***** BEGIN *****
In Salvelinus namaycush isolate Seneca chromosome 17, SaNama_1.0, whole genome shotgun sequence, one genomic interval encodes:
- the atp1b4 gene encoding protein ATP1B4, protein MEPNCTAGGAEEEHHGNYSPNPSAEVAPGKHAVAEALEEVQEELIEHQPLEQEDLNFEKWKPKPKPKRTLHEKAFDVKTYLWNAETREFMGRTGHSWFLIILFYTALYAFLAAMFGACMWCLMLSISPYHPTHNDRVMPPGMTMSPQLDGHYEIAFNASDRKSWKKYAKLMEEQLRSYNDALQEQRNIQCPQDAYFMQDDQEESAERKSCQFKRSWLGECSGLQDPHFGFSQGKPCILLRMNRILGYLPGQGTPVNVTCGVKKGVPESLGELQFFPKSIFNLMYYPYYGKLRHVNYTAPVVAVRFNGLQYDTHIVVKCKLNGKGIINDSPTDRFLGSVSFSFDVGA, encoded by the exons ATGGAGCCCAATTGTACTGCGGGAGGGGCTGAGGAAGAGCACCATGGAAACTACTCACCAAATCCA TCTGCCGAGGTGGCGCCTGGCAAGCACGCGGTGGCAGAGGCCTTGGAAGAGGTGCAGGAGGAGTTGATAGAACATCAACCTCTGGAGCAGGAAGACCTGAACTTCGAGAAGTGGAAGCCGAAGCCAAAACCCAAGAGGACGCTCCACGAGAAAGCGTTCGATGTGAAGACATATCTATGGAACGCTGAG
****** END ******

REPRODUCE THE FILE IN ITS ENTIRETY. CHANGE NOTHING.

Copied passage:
In Salvelinus namaycush isolate Seneca chromosome 17, SaNama_1.0, whole genome shotgun sequence, one genomic interval encodes:
- the atp1b4 gene encoding protein ATP1B4, protein MEPNCTAGGAEEEHHGNYSPNPSAEVAPGKHAVAEALEEVQEELIEHQPLEQEDLNFEKWKPKPKPKRTLHEKAFDVKTYLWNAETREFMGRTGHSWFLIILFYTALYAFLAAMFGACMWCLMLSISPYHPTHNDRVMPPGMTMSPQLDGHYEIAFNASDRKSWKKYAKLMEEQLRSYNDALQEQRNIQCPQDAYFMQDDQEESAERKSCQFKRSWLGECSGLQDPHFGFSQGKPCILLRMNRILGYLPGQGTPVNVTCGVKKGVPESLGELQFFPKSIFNLMYYPYYGKLRHVNYTAPVVAVRFNGLQYDTHIVVKCKLNGKGIINDSPTDRFLGSVSFSFDVGA, encoded by the exons ATGGAGCCCAATTGTACTGCGGGAGGGGCTGAGGAAGAGCACCATGGAAACTACTCACCAAATCCA TCTGCCGAGGTGGCGCCTGGCAAGCACGCGGTGGCAGAGGCCTTGGAAGAGGTGCAGGAGGAGTTGATAGAACATCAACCTCTGGAGCAGGAAGACCTGAACTTCGAGAAGTGGAAGCCGAAGCCAAAACCCAAGAGGACGCTCCACGAGAAAGCGTTCGATGTGAAGACATATCTATGGAACGCTGAG